Uwe Reinhardt’s memorial service

It was today at Princeton University. I learned a lot from the speakers and the biography in the program. I thought those who couldn’t attend might like to see the latter. Among other things, it conveyed just how hard Uwe worked (and had to work) as a youngster and to obtain his education.

In the postwar years, the Reinhardt family (Uwe’s mother, grandmother, and his four siblings) lived in a rural toolshed without electricity or water and often went hungry. Heavy physical work started at a young age out of necessity, and economic deprivation instilled discipline and work ethic; laughter, singing, and his mother reading to the children by candlelight were constants of family life. Uwe always said he had the best and happiest childhood in the world. […]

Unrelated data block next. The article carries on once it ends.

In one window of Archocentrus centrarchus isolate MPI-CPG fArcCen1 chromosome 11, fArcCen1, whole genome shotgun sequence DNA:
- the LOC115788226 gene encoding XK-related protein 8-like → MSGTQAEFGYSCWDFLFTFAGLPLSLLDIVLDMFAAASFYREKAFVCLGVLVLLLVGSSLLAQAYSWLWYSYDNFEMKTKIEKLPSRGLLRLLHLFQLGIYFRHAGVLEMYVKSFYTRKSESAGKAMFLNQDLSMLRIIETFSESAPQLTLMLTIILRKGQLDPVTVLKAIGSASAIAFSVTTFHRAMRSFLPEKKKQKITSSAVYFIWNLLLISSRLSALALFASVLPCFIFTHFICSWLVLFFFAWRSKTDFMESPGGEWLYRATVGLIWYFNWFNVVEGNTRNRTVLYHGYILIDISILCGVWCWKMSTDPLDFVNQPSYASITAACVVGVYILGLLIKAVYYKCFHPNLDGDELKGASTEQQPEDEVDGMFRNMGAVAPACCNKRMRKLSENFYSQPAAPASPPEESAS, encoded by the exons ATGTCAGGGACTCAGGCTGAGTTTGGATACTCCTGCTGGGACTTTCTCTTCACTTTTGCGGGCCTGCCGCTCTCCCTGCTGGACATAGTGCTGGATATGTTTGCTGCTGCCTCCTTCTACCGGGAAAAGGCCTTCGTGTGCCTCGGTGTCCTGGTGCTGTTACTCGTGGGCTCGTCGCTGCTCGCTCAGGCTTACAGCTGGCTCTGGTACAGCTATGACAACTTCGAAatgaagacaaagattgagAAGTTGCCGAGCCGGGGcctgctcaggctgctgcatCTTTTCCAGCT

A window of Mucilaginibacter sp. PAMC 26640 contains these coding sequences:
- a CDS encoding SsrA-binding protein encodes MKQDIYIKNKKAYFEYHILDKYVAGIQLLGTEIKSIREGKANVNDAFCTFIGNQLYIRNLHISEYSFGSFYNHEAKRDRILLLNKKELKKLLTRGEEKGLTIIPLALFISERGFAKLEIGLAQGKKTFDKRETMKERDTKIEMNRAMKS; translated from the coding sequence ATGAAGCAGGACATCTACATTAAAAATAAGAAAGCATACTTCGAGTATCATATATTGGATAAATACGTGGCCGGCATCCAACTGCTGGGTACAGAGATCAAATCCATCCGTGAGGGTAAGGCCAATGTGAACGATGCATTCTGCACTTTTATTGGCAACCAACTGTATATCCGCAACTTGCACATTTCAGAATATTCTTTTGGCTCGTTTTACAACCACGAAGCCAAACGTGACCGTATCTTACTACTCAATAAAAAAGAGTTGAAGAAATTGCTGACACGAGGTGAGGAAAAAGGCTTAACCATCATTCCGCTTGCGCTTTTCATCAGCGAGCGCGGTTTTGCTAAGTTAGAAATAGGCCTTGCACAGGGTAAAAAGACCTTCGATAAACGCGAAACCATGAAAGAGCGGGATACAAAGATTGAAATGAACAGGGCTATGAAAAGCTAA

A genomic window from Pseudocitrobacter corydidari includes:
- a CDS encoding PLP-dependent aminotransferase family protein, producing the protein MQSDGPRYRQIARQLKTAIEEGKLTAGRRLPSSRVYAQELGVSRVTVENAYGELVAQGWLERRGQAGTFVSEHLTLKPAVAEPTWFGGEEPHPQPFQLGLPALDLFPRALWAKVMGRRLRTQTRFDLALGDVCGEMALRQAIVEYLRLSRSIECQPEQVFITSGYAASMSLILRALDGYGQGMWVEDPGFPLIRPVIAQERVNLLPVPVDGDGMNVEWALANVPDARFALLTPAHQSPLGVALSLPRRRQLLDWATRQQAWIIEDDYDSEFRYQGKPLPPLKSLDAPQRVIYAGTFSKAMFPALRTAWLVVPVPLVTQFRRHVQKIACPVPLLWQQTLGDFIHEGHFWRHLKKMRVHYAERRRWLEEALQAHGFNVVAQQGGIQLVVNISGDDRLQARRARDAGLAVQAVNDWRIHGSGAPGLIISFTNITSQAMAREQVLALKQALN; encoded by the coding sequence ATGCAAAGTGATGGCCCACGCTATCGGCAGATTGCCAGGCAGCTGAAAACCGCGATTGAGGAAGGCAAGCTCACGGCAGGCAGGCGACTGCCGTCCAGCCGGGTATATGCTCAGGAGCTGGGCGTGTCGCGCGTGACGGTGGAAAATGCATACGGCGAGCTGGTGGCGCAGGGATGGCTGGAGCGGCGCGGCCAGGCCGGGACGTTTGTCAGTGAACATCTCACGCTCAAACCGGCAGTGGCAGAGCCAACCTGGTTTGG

After three years of working two jobs (the second job parking cars at night), Uwe had saved enough money to go to the “cheapest” university in Canada — the University of Saskatchewan — graduating as the winner of the Governor’s Gold Medal (valedictorian).

The rest is in pictures, below. Click to enlarge.


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